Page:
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Understanding Logs in Atoti

Hui Fang Yeo

From the default log to how to configure additional logging

Application logs are extremely important in any system! Most commonly, they are used to troubleshoot any issue that users may encounter while using an application. For instance, developers use them for debugging and the production support crew uses them to investigate outages.

Not just that, in production, they are used to monitor an application’s performance and health. For instance, monitoring tools can pick up certain keywords to identify events such as “server down” or “system out of memory”. It can also serve as an audit trail to track user activity and system events.

Therefore we want to be sure that we log enough details to support these activities, but not overly so to the extent of leaking sensitive information such as user details or client profiles!

Atoti server log access

By default, the Atoti logs are written to the session directory under $ATOTI_HOME which is defaulted to $HOME/.atoti.

Use atoti.session.logs_path to access the log folder.

Logs get rolled and compressed if they grow beyond 10MB. A maximum history of 7 days is maintained. We can, however, overwrite this as we will see later on in this article.

As we see in the screen capture above, there are two logs generated in the logs folder:

  • startup.log
  • server.log

Let’s understand what we can do with each of them.

Startup log

As the name suggests, startup.log is generated at the startup of the Atoti server. It does not contain much interesting information except licensing details, e.g.:

Server log

This is what we are after most of the time, whether we are troubleshooting our exceptions or reporting an issue in Atoti’s GitHub repository.

Troubleshooting common errors

Data type error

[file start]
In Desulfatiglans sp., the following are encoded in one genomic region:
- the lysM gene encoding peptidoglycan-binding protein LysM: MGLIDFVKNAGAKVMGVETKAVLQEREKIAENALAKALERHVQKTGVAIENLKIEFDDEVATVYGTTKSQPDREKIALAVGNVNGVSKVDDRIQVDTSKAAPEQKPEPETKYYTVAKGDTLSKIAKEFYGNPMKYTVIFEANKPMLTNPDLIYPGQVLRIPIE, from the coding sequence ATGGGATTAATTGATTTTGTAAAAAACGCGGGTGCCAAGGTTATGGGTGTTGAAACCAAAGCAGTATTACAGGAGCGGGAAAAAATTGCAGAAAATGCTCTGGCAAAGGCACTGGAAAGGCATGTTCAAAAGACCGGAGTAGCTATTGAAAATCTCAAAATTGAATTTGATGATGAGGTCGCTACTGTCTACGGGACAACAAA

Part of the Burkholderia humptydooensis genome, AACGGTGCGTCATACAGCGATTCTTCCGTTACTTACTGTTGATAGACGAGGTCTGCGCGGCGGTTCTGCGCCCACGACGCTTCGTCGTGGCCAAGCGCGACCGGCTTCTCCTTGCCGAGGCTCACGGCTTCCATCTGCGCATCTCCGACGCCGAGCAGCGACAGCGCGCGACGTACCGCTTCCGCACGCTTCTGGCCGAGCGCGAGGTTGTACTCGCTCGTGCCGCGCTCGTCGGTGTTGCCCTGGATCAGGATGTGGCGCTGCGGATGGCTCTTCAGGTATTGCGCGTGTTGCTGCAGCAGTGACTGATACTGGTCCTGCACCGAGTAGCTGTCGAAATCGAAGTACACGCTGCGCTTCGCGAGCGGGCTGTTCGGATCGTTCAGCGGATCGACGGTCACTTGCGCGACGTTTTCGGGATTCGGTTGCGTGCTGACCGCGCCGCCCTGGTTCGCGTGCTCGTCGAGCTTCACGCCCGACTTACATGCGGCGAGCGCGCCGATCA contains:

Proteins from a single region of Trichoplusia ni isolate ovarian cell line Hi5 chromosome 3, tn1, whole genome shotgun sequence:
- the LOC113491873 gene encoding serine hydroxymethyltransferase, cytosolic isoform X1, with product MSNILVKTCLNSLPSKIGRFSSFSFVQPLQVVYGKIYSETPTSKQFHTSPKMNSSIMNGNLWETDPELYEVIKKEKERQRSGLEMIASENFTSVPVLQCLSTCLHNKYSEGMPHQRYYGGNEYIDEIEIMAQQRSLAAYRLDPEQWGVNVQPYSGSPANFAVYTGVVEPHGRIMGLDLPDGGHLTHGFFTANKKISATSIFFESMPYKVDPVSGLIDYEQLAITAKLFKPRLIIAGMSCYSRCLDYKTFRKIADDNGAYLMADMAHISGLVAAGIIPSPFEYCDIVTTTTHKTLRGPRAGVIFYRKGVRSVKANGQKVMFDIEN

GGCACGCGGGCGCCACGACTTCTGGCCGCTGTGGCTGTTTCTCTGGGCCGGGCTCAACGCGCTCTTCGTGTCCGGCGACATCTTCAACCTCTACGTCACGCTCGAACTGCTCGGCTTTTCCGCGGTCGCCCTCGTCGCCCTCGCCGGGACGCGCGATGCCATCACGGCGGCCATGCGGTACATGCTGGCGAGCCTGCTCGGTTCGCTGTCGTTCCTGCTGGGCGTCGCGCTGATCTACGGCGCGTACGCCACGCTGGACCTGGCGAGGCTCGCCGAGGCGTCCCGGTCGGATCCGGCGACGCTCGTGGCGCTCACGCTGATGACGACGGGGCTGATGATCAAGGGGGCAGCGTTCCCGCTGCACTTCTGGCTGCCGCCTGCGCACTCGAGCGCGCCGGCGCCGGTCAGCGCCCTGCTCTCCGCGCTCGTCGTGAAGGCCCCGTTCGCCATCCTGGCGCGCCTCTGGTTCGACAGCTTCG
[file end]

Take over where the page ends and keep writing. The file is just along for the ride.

We know to look at the log when the pink banner below prompts us to:

Prompt troubleshooting using the log saves us from a wild goose chase. The below log clearly indicates that the date parsing of the char sequence “2023–03–10 13:59:00” failed. It also explained the expected date pattern is “yyyy-MM-dd[[][‘T’]HH:mm[:ss][.SSS]]”.

It’s easy to fix it once we know the error: our LocalDateTime object is expecting timezone and milliseconds information but our values only are only up to the seconds. A quick fix is to set the date format with date_patterns as shown below:

pnl_tbl = session.read_csv(
    "data/combined_date_*.csv",
    table_name="Stock Price",
    keys=["DateTime", "Ticker"],
    types={"Time": tt.type.STRING, "DateTime": tt.type.LOCAL_DATE_TIME},
    date_patterns={"DateTime": "yyyy-MM-dd HH:mm:ss"}
)

Data source error

Sometimes, we can’t help but correct the issue from the source. At least, the log clearly shows we have an invalid day value for the date “2023–03–32 10:43:00”.

API usage error

It may look intimidating when we see a big blob of pink with chunks of exception. But it’s really not that serious — it’s a KeyError for the level Hour.

Stacktraces that are thrown within the Jupyter notebook may not be reflected in the server.log.

What it really means is that “Hour” is not found as a key in the cube’s level map. So, we start troubleshooting by looking at our cube level: